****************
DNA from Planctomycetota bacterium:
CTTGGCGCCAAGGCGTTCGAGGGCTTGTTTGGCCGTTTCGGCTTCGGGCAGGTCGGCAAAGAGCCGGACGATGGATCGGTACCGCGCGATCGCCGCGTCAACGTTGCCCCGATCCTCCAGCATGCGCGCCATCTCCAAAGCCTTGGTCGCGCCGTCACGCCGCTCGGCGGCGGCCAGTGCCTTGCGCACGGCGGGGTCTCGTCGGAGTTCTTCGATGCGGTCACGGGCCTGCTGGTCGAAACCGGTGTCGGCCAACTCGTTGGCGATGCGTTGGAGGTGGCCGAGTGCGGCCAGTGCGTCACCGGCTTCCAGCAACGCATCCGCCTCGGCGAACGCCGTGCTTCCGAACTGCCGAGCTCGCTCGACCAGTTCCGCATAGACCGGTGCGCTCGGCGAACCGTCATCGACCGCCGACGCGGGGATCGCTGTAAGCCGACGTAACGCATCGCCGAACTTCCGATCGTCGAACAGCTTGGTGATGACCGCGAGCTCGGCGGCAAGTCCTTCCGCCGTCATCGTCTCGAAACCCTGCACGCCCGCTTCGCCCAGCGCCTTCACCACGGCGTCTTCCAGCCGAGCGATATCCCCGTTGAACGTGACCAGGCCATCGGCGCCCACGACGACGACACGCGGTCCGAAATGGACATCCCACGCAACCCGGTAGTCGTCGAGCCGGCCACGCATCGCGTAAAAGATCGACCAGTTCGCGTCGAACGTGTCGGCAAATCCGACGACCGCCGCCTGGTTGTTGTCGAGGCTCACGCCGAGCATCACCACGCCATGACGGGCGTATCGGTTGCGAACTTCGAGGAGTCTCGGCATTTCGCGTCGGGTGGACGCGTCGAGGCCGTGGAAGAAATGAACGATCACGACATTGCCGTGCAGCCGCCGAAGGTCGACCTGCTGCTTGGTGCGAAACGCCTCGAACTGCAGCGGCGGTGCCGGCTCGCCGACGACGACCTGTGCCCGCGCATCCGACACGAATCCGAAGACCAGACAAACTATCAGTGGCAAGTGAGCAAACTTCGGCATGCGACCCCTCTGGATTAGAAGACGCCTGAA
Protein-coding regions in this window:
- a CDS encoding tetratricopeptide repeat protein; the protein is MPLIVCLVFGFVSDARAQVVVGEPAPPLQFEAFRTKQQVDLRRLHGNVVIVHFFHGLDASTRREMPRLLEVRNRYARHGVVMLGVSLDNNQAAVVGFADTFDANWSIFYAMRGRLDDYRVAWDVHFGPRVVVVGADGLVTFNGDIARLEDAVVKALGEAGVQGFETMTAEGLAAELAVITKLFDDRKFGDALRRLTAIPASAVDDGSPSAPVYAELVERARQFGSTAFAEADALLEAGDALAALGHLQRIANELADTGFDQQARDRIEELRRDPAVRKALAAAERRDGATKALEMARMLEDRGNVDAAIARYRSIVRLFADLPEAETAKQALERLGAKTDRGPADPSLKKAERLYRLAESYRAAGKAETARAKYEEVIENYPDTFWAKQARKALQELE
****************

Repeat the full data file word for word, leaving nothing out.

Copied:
DNA from Planctomycetota bacterium:
CTTGGCGCCAAGGCGTTCGAGGGCTTGTTTGGCCGTTTCGGCTTCGGGCAGGTCGGCAAAGAGCCGGACGATGGATCGGTACCGCGCGATCGCCGCGTCAACGTTGCCCCGATCCTCCAGCATGCGCGCCATCTCCAAAGCCTTGGTCGCGCCGTCACGCCGCTCGGCGGCGGCCAGTGCCTTGCGCACGGCGGGGTCTCGTCGGAGTTCTTCGATGCGGTCACGGGCCTGCTGGTCGAAACCGGTGTCGGCCAACTCGTTGGCGATGCGTTGGAGGTGGCCGAGTGCGGCCAGTGCGTCACCGGCTTCCAGCAACGCATCCGCCTCGGCGAACGCCGTGCTTCCGAACTGCCGAGCTCGCTCGACCAGTTCCGCATAGACCGGTGCGCTCGGCGAACCGTCATCGACCGCCGACGCGGGGATCGCTGTAAGCCGACGTAACGCATCGCCGAACTTCCGATCGTCGAACAGCTTGGTGATGACCGCGAGCTCGGCGGCAAGTCCTTCCGCCGTCATCGTCTCGAAACCCTGCACGCCCGCTTCGCCCAGCGCCTTCACCACGGCGTCTTCCAGCCGAGCGATATCCCCGTTGAACGTGACCAGGCCATCGGCGCCCACGACGACGACACGCGGTCCGAAATGGACATCCCACGCAACCCGGTAGTCGTCGAGCCGGCCACGCATCGCGTAAAAGATCGACCAGTTCGCGTCGAACGTGTCGGCAAATCCGACGACCGCCGCCTGGTTGTTGTCGAGGCTCACGCCGAGCATCACCACGCCATGACGGGCGTATCGGTTGCGAACTTCGAGGAGTCTCGGCATTTCGCGTCGGGTGGACGCGTCGAGGCCGTGGAAGAAATGAACGATCACGACATTGCCGTGCAGCCGCCGAAGGTCGACCTGCTGCTTGGTGCGAAACGCCTCGAACTGCAGCGGCGGTGCCGGCTCGCCGACGACGACCTGTGCCCGCGCATCCGACACGAATCCGAAGACCAGACAAACTATCAGTGGCAAGTGAGCAAACTTCGGCATGCGACCCCTCTGGATTAGAAGACGCCTGAA
Protein-coding regions in this window:
- a CDS encoding tetratricopeptide repeat protein; the protein is MPLIVCLVFGFVSDARAQVVVGEPAPPLQFEAFRTKQQVDLRRLHGNVVIVHFFHGLDASTRREMPRLLEVRNRYARHGVVMLGVSLDNNQAAVVGFADTFDANWSIFYAMRGRLDDYRVAWDVHFGPRVVVVGADGLVTFNGDIARLEDAVVKALGEAGVQGFETMTAEGLAAELAVITKLFDDRKFGDALRRLTAIPASAVDDGSPSAPVYAELVERARQFGSTAFAEADALLEAGDALAALGHLQRIANELADTGFDQQARDRIEELRRDPAVRKALAAAERRDGATKALEMARMLEDRGNVDAAIARYRSIVRLFADLPEAETAKQALERLGAKTDRGPADPSLKKAERLYRLAESYRAAGKAETARAKYEEVIENYPDTFWAKQARKALQELE